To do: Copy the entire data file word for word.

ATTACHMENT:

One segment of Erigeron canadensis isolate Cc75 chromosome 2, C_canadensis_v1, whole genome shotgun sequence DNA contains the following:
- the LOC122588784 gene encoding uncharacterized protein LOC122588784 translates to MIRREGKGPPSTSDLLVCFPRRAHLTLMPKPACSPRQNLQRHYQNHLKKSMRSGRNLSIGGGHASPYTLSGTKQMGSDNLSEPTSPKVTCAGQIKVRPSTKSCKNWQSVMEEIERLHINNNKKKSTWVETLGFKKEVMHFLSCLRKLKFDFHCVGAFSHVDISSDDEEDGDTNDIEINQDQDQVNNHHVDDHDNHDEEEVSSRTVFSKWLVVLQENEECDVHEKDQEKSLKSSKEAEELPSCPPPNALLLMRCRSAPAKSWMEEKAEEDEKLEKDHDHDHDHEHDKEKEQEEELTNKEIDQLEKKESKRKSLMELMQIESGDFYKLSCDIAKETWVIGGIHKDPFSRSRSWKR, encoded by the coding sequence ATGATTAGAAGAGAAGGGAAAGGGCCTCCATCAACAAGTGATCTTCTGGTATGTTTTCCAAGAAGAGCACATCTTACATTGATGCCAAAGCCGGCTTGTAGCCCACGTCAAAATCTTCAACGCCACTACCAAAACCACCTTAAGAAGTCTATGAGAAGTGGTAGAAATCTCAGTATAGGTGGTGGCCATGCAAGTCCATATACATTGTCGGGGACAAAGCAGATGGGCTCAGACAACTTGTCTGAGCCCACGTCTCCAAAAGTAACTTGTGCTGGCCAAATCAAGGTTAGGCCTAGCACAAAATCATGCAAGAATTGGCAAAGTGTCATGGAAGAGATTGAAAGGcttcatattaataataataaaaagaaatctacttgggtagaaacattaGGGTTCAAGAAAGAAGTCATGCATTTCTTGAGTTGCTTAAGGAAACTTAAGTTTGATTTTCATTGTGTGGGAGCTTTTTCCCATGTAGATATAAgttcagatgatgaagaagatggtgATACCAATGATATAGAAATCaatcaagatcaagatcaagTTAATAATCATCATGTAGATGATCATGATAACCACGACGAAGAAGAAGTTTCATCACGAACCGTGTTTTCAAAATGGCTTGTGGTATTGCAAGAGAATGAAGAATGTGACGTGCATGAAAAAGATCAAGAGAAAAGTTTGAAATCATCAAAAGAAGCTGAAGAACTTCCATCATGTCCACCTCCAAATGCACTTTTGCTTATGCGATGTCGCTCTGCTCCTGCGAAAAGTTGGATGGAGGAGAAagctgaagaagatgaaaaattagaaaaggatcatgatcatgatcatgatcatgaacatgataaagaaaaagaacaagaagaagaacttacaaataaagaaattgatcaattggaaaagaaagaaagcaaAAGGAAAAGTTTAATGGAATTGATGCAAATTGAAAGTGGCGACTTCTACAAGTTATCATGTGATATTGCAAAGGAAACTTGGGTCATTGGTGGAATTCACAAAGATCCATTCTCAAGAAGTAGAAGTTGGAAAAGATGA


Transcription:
One segment of Erigeron canadensis isolate Cc75 chromosome 2, C_canadensis_v1, whole genome shotgun sequence DNA contains the following:
- the LOC122588784 gene encoding uncharacterized protein LOC122588784 translates to MIRREGKGPPSTSDLLVCFPRRAHLTLMPKPACSPRQNLQRHYQNHLKKSMRSGRNLSIGGGHASPYTLSGTKQMGSDNLSEPTSPKVTCAGQIKVRPSTKSCKNWQSVMEEIERLHINNNKKKSTWVETLGFKKEVMHFLSCLRKLKFDFHCVGAFSHVDISSDDEEDGDTNDIEINQDQDQVNNHHVDDHDNHDEEEVSSRTVFSKWLVVLQENEECDVHEKDQEKSLKSSKEAEELPSCPPPNALLLMRCRSAPAKSWMEEKAEEDEKLEKDHDHDHDHEHDKEKEQEEELTNKEIDQLEKKESKRKSLMELMQIESGDFYKLSCDIAKETWVIGGIHKDPFSRSRSWKR, encoded by the coding sequence ATGATTAGAAGAGAAGGGAAAGGGCCTCCATCAACAAGTGATCTTCTGGTATGTTTTCCAAGAAGAGCACATCTTACATTGATGCCAAAGCCGGCTTGTAGCCCACGTCAAAATCTTCAACGCCACTACCAAAACCACCTTAAGAAGTCTATGAGAAGTGGTAGAAATCTCAGTATAGGTGGTGGCCATGCAAGTCCATATACATTGTCGGGGACAAAGCAGATGGGCTCAGACAACTTGTCTGAGCCCACGTCTCCAAAAGTAACTTGTGCTGGCCAAATCAAGGTTAGGCCTAGCACAAAATCATGCAAGAATTGGCAAAGTGTCATGGAAGAGATTGAAAGGcttcatattaataataataaaaagaaatctacttgggtagaaacattaGGGTTCAAGAAAGAAGTCATGCATTTCTTGAGTTGCTTAAGGAAACTTAAGTTTGATTTTCATTGTGTGGGAGCTTTTTCCCATGTAGATATAAgttcagatgatgaagaagatggtgATACCAATGATATAGAAATCaatcaagatcaagatcaagTTAATAATCATCATGTAGATGATCATGATAACCACGACGAAGAAGAAGTTTCATCACGAACCGTGTTTTCAAAATGGCTTGTGGTATTGCAAGAGAATGAAGAATGTGACGTGCATGAAAAAGATCAAGAGAAAAGTTTGAAATCATCAAAAGAAGCTGAAGAACTTCCATCATGTCCACCTCCAAATGCACTTTTGCTTATGCGATGTCGCTCTGCTCCTGCGAAAAGTTGGATGGAGGAGAAagctgaagaagatgaaaaattagaaaaggatcatgatcatgatcatgatcatgaacatgataaagaaaaagaacaagaagaagaacttacaaataaagaaattgatcaattggaaaagaaagaaagcaaAAGGAAAAGTTTAATGGAATTGATGCAAATTGAAAGTGGCGACTTCTACAAGTTATCATGTGATATTGCAAAGGAAACTTGGGTCATTGGTGGAATTCACAAAGATCCATTCTCAAGAAGTAGAAGTTGGAAAAGATGA